Middle

Contemporary capitalist society invites high crimes rates by increasing numbers of portable possessions. Also, people are more likely to be away from their homes thus reducing the number of guardians. Situational crime prevention is simply concerned with reducing the opportunities for crime. This is achieved by localised strategies to change the immediate environment and increased surveillance (Clarke, 2001, pp.357-366). A related strand of right-wing neo-classical theories is administrative criminology. Administrative criminology is a product of the direct research carried out by the Home Office and is thus characterised by its commitment to the new-right politics. This is the embodiment of orthodox, establishment criminology, or what Garland terms the governmental project (Garland, 1994, p.18.). Felson and Clarke's (1998) Opportunity Makes the Thief, is a brief but influential thesis commissioned by the Home Office. It is symbolic of right-wing theories as it appeals to common-sense. Felson and Clarke insist that criminology need no longer be concerned with abstract theorising. Attempts to discover causal relationships do not deal with the here and now of everyday life. The implication is that discussion of demographic or socio-economic factors are of little consequence for those engaged in the hard reality of controlling crime. For Felson and Clarke (1998) the root cause of crime is opportunity. By accepting this common-sense notion they can deal with the crime problem immediately, simply and cheaply by opportunity reduction. Another perspective from the right contains elements of control theory combined with the Lombrosian positivist tradition. For example, Murray's later criminological theory has been recast as neo-positivism (Young, 1994, p.98). The basic principle is that both biological and conditioning factors play a role in the individual's ability to assess rewards and punishments. The punishments are not those that the state may impose, but the internalised conscience that the individual has learnt from the family. The conclusion is that biology sets the person at risk of becoming criminal while the lack of socialisation contributes (Young, 1994, p98). ...read more.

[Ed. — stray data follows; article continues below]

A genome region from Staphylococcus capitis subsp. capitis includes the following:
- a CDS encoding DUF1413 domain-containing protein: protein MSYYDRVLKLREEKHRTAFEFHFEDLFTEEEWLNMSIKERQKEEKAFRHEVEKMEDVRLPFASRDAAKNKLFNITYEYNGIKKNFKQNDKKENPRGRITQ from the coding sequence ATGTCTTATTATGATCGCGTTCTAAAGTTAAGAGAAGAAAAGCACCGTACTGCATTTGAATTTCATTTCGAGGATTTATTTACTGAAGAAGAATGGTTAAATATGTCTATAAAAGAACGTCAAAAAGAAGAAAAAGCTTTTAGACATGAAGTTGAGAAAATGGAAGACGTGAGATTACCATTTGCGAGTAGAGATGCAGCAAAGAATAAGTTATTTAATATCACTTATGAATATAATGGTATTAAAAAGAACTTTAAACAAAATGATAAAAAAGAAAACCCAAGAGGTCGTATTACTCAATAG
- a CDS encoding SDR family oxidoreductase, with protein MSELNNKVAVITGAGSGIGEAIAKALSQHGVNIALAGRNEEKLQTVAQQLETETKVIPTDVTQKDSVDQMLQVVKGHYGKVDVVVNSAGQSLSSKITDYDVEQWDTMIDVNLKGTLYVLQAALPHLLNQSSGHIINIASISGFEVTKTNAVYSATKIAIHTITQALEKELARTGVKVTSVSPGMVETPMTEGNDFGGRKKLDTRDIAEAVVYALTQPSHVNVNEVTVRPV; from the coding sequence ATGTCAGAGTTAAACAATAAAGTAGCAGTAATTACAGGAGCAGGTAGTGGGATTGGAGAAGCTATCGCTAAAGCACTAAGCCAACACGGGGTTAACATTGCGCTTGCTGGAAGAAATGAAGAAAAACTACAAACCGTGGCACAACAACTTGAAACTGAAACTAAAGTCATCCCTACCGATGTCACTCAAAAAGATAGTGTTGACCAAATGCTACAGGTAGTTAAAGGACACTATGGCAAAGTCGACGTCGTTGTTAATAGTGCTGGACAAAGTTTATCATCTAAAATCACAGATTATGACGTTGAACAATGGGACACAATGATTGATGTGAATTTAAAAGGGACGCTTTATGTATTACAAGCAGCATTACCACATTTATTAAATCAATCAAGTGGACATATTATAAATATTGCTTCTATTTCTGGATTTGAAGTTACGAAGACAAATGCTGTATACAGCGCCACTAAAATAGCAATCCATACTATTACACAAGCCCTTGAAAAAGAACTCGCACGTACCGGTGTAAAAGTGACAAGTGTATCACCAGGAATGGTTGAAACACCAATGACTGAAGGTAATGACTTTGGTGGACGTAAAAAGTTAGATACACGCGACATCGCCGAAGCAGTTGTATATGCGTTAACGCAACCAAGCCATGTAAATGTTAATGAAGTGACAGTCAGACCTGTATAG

Conclusion

It appears that once in the grip of popular punitiveness, New Labour have taken the draconian measures of the Thatcherite authoritarian rule to new extremes. Being 'tough on crime and the causes' seems to equate to simply being tough, mostly on recalcitrant and unruly youths. Nonetheless, no one can accuse New Labour of being soft on crime. Profound cultural and political changes over the past four decade have changed criminology irrevocably. The cultural shift from social welfare forms of governance to a neo-liberalism which emphasises the individual as the responsible agent of their own security has meant that a criminology espousing welfare rationalities will have little to offer government and policy makers. As governments adopt a populist punitiveness stance there is a growing gap between criminological knowledge and public policy. Instead, policy is based on highly political articulations of public sentiments (Garland & Sparks, 2000, p.12) Right-wing conservative criminological research that is embodied in the administrative criminology of the Home Office is curiously absent of qualitative studies into the causes of crime. The imperative appears to be devoid of critical analysis of the structure of society. Instead, it offers numbers and statistics that whole heartedly condemn the misery of crime. Yet there is a distinct absence of research into the misery of the causes. Furthermore, the current political trend of popular punitiveness especially targets children and young people. Getting 'tough on crime' and antisocial behaviour means use of civil injunctions, particularly ASBO's that serves to further exclude communities already marginalised by poverty and unemployment. Communities continue to be targeted in neighbourhoods devastated by endemic poverty and structural unemployment. In these areas of exclusion, New Labour appeals to responsibilization and thus expects active civic citizenship from individuals whose lives revolve around survival, exclusion and economic marginalisation. Finally, the nature of criminal motivations cannot be ignored. A better understanding of the fight against inequality, injustice, oppression and greed may offer insights into the root causes of criminality. Perhaps it is time for politicians, criminologist and society to understand a little more and condemn a little less. ...read more.